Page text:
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Risk factors associated with severe RSV infection in infants

Tijdschriftbijdrage - Tijdschriftartikel

Ondertitel:what is the role of viral co-infections?
The respiratory syncytial virus (RSV) represents the leading cause of viral lower respiratory tract infections (LRTI) in children worldwide and is associated with significant morbidity and mortality rates. The clinical picture of an RSV infection differs substantially between patients, and the role of viral co-infections is poorly investigated. During two consecutive winter seasons from October 2018 until February 2020, we prospectively included children up to 2 years old presenting with an acute LRTI, both ambulatory and hospitalized. We collected clinical data and tested nasopharyngeal secretions for a panel of 16 different respiratory viruses with multiplex RT-qPCR. Disease severity was assessed with traditional clinical parameters and scoring systems. A total of 120 patients were included, of which 91.7% were RSV positive; 42.5% of RSV-positive patients had a co-infection with at least one other respiratory virus. We found that patients suffering from a single RSV infection had higher pediatric intensive care unit (PICU) admission rates (OR = 5.9, 95% CI = 1.53 to 22.74), longer duration of hospitalization (IRR = 1.25, 95% CI = 1.03 to 1.52), and a higher Bronchiolitis Risk of Admission Score (BRAS) (IRR = 1.31, 95% CI = 1.02 to 1.70) compared to patients with RSV co-infections. No significant difference was found in saturation on admission, O-2 need, or ReSViNET-score. In our cohort, patients with a single RSV infection had increased disease severity compared to patients with RSV co-infections. This suggests that the presence of viral co-infections might influence the course of RSV bronchiolitis, but heterogeneity and small sample size in our study prevents us from drawing strong conclusions.IMPORTANCE RSV is worldwide the leading cause of serious airway infections. Up to 90% of children will be infected by the age of 2. RSV symptoms are mostly mild and typically mimic a common cold in older children and adolescents, but younger children can develop severe lower respiratory tract disease, and currently it is unclear why certain children develop severe disease while others do not. In this study, we found that children with a single RSV infection had a higher disease severity compared to patients with viral co-infections, suggesting that the presence of a viral co-infection could influence the course of an RSV bronchiolitis. As preventive and therapeutic options for RSV-associated disease are currently limited, this finding could potentially guide physicians to decide which patients might benefit from current or future treatment options early in the course of disease, and therefore, warrants further investigation. RSV is worldwide the leading cause of serious airway infections. Up to 90% of children will be infected by the age of 2.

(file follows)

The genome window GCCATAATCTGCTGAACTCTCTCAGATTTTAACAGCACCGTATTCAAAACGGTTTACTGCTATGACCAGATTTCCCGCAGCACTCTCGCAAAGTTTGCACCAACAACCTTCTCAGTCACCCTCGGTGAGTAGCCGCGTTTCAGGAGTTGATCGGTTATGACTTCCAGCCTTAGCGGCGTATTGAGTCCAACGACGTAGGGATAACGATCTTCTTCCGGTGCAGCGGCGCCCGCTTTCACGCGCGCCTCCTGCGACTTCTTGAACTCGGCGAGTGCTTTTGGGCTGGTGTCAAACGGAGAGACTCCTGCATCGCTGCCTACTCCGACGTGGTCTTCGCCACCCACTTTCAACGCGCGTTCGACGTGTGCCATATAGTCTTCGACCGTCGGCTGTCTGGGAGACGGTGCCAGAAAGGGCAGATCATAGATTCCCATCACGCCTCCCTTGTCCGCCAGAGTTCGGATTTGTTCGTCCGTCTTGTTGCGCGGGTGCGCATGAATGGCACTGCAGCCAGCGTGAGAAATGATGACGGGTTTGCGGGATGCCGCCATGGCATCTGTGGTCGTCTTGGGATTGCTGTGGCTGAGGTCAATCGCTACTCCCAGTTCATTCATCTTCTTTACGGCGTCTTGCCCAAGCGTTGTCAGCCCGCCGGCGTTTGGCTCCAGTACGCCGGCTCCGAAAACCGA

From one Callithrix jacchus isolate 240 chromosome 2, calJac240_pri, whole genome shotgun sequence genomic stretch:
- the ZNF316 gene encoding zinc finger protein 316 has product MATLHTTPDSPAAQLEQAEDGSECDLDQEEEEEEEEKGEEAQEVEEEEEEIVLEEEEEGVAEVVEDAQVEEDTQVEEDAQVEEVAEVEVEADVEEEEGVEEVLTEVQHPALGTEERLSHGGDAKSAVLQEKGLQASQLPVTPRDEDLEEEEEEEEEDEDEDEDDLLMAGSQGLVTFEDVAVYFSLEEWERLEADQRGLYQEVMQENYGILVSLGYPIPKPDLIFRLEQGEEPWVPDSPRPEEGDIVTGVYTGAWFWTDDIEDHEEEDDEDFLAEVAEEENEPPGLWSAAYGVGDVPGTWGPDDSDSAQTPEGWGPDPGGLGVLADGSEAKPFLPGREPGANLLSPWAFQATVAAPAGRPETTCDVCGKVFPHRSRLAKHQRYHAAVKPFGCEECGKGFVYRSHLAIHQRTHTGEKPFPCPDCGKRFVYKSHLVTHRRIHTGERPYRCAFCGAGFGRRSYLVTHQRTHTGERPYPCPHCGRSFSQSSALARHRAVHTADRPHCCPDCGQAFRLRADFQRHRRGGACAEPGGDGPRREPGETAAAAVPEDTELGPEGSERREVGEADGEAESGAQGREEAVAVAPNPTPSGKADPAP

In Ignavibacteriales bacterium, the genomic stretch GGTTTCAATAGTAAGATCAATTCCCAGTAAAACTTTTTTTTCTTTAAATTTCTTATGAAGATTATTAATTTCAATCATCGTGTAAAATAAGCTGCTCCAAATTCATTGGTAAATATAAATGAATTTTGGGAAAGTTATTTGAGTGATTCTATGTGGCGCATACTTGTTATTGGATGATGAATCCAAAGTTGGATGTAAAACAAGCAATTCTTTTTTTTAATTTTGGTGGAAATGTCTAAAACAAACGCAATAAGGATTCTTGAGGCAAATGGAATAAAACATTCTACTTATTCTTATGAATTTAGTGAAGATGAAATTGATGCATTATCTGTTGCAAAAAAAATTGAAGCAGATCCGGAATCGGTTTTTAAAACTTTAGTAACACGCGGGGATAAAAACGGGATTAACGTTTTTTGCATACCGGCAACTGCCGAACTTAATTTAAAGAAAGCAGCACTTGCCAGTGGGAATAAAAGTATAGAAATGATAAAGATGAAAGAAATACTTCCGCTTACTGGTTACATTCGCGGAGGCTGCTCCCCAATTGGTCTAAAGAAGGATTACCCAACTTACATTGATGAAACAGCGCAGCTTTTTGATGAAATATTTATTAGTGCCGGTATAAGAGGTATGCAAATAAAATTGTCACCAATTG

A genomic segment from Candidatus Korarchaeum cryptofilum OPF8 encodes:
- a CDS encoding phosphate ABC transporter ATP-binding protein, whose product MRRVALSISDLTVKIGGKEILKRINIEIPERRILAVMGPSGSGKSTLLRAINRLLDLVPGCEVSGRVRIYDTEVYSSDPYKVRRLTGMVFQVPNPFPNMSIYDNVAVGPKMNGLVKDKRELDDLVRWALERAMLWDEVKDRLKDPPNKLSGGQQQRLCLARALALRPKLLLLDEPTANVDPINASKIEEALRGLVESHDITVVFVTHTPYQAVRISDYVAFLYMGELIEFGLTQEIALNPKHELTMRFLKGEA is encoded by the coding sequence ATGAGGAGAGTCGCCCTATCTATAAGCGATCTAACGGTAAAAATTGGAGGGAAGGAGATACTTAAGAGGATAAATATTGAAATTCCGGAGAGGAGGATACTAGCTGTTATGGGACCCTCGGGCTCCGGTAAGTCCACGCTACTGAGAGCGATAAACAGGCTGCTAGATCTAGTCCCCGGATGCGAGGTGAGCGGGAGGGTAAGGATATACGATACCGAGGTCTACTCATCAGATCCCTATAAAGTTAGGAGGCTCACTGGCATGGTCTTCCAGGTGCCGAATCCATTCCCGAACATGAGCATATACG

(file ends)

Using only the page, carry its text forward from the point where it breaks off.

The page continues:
Tijdschrift: Microbiology spectrum
ISSN: 2165-0497
Volume: 11
Pagina's: 1 - 11
Jaar van publicatie:2023
Trefwoorden:A1 Journal article
Toegankelijkheid:Open